fc =



Finally, what length of time, in years, will such communicating civilizations typically remain detectable? This period of time is not thought to be indefinitely long, even if a civilization does not destroy itself. If we succeed in running fiber-optic cables to every home on Earth, and switching all our mobile communications to spread-spectrum digital, we would become much harder to detect from far away. The Order estimated between 1,000 and 100,000,000 years. More details...

Your estimate:

L =


Now, click this button to multiply these numbers together:


Your answer:

N = detectable civilizations.

The lower and upper bounds for all these terms, as estimated by the Order of the Dolphin, lead to the result that the number of detectable civilizations in this Galaxy may only be a few dozen, or may be many millions. These results, and the results that more recent investigators have gotten, have led to a series of very sophisticated searches for evidence of intelligent life beyond the Earth. Almost all of the funding for these efforts comes from the pockets of private individuals, companies, or philanthropic institutions.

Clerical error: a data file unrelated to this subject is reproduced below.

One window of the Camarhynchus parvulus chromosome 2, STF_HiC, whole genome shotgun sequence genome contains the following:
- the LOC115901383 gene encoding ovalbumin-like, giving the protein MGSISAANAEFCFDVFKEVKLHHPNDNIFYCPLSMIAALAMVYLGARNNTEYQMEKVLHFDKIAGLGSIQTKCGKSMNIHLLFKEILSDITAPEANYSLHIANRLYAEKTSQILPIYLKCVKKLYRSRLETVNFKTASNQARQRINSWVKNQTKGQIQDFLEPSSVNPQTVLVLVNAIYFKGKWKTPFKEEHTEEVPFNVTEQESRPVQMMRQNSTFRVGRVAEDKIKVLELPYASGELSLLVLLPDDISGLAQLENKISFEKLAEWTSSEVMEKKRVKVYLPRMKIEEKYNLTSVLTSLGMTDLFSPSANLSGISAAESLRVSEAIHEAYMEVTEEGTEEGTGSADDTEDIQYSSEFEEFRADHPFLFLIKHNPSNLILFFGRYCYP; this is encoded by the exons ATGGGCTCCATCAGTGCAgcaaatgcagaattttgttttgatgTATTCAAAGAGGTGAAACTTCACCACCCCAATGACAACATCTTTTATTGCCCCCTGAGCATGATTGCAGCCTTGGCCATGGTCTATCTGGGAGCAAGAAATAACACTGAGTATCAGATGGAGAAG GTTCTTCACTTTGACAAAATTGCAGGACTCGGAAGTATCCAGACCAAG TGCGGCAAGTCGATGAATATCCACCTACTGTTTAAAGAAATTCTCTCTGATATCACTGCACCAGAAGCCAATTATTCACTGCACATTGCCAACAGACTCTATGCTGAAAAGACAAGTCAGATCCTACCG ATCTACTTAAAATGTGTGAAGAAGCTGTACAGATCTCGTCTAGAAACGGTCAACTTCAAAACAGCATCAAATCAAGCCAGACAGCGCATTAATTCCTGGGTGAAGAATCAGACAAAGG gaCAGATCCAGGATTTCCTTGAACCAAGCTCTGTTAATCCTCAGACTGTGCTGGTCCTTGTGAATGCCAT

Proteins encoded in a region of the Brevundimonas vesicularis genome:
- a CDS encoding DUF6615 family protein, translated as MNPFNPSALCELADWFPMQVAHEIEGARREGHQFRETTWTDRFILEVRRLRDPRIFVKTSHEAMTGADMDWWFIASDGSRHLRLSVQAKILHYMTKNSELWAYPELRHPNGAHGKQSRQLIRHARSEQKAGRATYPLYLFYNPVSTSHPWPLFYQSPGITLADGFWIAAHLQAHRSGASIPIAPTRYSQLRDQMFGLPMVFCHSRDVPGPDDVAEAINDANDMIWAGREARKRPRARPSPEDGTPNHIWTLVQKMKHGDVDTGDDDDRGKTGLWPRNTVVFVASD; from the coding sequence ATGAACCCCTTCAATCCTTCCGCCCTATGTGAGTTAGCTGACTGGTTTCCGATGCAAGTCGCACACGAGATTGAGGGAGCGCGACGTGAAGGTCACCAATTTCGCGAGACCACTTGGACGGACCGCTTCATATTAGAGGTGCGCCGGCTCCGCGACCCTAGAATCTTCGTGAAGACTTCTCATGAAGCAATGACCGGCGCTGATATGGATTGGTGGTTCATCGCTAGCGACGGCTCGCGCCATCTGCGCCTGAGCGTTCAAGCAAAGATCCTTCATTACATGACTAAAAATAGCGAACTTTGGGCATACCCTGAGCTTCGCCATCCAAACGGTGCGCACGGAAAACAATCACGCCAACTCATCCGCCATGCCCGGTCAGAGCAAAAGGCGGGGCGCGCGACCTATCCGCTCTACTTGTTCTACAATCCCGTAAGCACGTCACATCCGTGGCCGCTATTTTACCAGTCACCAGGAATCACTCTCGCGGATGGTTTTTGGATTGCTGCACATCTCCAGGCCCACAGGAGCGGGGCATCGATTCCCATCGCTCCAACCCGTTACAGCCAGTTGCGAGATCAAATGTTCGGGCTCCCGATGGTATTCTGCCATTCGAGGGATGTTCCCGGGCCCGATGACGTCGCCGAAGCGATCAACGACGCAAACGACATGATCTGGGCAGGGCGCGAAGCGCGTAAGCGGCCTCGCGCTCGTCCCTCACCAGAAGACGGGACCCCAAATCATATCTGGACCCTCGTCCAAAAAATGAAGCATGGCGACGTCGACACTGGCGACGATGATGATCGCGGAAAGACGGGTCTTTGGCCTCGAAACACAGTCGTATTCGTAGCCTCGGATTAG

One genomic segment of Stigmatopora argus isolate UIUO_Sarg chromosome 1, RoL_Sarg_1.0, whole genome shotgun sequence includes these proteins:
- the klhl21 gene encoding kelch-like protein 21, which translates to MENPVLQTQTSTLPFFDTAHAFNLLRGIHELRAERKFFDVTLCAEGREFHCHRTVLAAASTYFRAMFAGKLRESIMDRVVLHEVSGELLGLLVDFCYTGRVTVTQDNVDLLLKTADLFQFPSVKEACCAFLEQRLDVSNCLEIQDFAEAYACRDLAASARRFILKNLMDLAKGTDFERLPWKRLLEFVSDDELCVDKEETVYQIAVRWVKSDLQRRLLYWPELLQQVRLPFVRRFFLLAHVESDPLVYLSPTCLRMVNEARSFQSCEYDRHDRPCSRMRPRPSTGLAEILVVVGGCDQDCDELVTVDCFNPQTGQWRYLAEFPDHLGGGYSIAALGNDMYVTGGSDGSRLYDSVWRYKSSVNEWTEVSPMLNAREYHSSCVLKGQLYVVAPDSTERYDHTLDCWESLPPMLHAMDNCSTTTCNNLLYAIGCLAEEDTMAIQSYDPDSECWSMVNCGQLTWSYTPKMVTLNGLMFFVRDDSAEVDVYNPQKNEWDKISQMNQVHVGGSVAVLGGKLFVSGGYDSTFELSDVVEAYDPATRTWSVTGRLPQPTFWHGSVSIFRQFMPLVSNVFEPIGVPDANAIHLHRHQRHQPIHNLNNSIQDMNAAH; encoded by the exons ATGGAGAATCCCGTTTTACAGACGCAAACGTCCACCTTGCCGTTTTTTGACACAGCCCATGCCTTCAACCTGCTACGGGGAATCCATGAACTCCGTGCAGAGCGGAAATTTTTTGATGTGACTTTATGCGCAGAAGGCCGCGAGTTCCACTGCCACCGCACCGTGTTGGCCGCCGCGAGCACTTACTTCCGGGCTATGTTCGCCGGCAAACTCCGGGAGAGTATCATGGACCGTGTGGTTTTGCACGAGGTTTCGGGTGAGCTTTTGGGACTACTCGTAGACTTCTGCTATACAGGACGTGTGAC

The Drake Equation, as originally envisioned, was intended to justify efforts to search for evidence of extra-terrestrial intelligent life (SETI) by means of radio astronomy. But we can go beyond its original use.

Consider what happens if we ignore the last term, L. Multiplying the other numbers together, we get:

Rc = R fp ne fl fi fc